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The SEA Jobs Act: Connecting Industry and STEM Training

By Sen. Tim Scott,

In July, after years of careful scientific examination and environmental review, the U.S. Bureau of Ocean Energy Management (BOEM) issued its final decision to allow studies in the Atlantic to update 40-year-old data on offshore oil and natural gas resources. While I have reservations about some of the environmental restrictions included in the decision, this means that for the first time in decades, new 21st century technology will be used to better understand the totality of the energy resources that lie just beneath the Atlantic seabed.

Just as one wouldn’t use a computer from the 1970s to access today’s Internet, the United States shouldn’t be relying on data from 40-year-old technology to give a clear picture of our energy resources. Today, 3D digital mapping of oil and natural gas resources is safely available through seismic surveys—imaging technology akin to an ultrasound—of the ocean floor that produce maps that can also be utilized by the shipping and transportation industry as well as offshore wind energy projects.

Oil and natural gas production in the offshore Atlantic still requires the inclusion of the Atlantic in a five-year lease plan and for leases to be offered and bid upon, which could take years. But the ability to conduct seismic surveys is vital to determining what energy potential exists in the Atlantic.

With oil and natural gas jobs increasing by more than 40 percent since the beginning of the recession, American energy production is one of the only bright spots in our still recovering economy. These aren’t just direct production jobs but also service industry jobs and other indirect supportive jobs, including those that require a strong STEM education background.

As part of my Opportunity Agenda, I introduced S. 2202, the Southern Energy Access (SEA) Jobs Act, in the Senate, which recognizes that the nexus of strong STEM education programs and a burgeoning energy economy creates wealth, prosperity and economic growth. My legislation would create this connection in South Atlantic states that have the potential for a strong energy economy and room to grow in STEM education opportunities to support this new energy economy.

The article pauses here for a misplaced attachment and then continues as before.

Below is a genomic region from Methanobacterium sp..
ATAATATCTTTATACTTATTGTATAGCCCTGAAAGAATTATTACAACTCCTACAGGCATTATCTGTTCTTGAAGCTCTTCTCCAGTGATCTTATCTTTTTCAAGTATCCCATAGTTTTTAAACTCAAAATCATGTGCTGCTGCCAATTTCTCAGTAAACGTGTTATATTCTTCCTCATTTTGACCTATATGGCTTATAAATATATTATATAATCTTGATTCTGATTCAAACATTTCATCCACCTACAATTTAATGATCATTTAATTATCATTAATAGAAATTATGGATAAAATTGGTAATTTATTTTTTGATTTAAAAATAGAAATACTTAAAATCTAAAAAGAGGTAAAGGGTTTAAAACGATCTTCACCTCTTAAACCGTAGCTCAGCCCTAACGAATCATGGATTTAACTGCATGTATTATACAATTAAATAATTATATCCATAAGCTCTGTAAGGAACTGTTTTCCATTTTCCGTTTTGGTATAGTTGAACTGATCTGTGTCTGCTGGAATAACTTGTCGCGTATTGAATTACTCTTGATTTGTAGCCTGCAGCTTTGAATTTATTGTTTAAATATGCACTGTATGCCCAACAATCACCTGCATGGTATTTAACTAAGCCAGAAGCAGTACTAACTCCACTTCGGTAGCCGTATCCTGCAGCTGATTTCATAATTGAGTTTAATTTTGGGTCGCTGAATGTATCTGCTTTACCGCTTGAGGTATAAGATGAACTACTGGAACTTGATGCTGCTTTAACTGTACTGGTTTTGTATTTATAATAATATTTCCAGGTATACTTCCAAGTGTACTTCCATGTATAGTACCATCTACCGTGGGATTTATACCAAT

The SEA Jobs Act would open the Atlantic to energy production, which could create 280,000 jobs, add $24 billion to the economy, and generate $51 billion in government revenue. The legislation would also create a public-private partnership with institutes of higher education and historically black colleges and universities (HBCUs) to enhance and broaden the study of geological and geophysical sciences, encourage new seismic studies of offshore energy resources and educate the next generation of America’s offshore energy scientists.

Finally, we cannot talk about the freedom to create jobs or explore new offshore areas for energy without remembering to honor the sacrifice and commitment of those who have served our country so bravely in uniform. The legislation would also establish a veterans’ workforce training program, using revenues from Atlantic offshore energy production to fund employment training that supports U.S. oil and natural gas production.

To ensure offshore energy production in the Atlantic is successful and provides meaningful returns to states, local communities, families and small businesses, we must create an environment where highly trained scientists and skilled workers are valued and cultivated for generations.

My Opportunity Agenda is founded on the principle that all Americans should have the opportunity to succeed, which is also the foundation of the SEA Jobs Act.

Education and job training opportunities combined with an innovative industry like American energy production will create a pathway to prosperity for hundreds of thousands of Americans that will serve as the catalyst for improved socioeconomic conditions for all Americans. Increased job opportunities, better education, lower energy prices and a strong economy that is energy secure are the keys to a strong economic recovery and lasting change in America’s workforce.

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